Stories they would have likely done for the Alibi continue on the site – like DeMarco’s Albuquerque year in review (parts one and two)  and Wright’s U.S./Mexico border stories in review (parts one and two) — along with Carlson’s city council year in review and a “Primer on the Real ID Act” by Robin Brown.

Demarco’s layoff and Wright’s decision to follow her and suggest they continue their work online — along with Carlson’s suggestion they use a dormant non-profit in order to do that — are detailed in stories that recently ran in Albuquerque Business First and the Santa Fe Reporter.

Demarco herself addressed the experience in a New Mexico Compass commentary, “Broke, But Hardly Broken.”

To this reader, the downsizing of the Alibi was a surprise. After reading just a few months ago (over several days) every story in the huge 20th anniversary issue of the Alibi – including its detailed timeline of publication milestones over those two decades – it seemed inconceivable that what has become such an Albuquerque mainstay could shrink to its featherweight size : The current issue is a mere 24 pages, compared to the 64 pages in the Last Minute Gift Guide issue that hit the stands Dec. 13 – the last that listed Demarco and Wright as Alibi editors.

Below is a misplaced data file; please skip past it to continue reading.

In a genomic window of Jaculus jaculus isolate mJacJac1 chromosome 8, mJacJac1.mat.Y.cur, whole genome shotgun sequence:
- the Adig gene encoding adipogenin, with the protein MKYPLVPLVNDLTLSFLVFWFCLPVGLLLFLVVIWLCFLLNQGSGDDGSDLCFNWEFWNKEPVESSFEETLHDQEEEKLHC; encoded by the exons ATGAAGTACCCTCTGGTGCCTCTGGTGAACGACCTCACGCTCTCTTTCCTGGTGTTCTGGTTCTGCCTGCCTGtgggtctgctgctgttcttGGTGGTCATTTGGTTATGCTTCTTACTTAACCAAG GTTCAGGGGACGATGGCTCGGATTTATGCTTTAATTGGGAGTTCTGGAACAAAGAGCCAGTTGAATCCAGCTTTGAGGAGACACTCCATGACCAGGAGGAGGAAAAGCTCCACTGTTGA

It’s not that the Alibi wants to abandon news. The top story in its current issue is an opinion piece that focuses on the removal of a citizen last month from a Department of Justice oversight hearing on police shootings.

But it’s the only news-type story in the current issue. Similarly, last week’s Alibi was short on news – and other regular features.

For an explanation, I called Carl Petersen, Alibi editor and publisher, who sounded weary when he said, “The Alibi, like all print publications, is undergoing some restraints. We had to make some changes and they came from the top.”

He said the Alibi is “not getting out of the news” business, but readers will see less investigative reporting, which is “often the most expensive and time-consuming to produce.”

Investigative and news stories are also often longer pieces, and “As the economy crunches us, we need the Alibi to produce leaner papers,” he said, adding, “I think it’s a temporary thing. We’re going to keep on putting out papers.”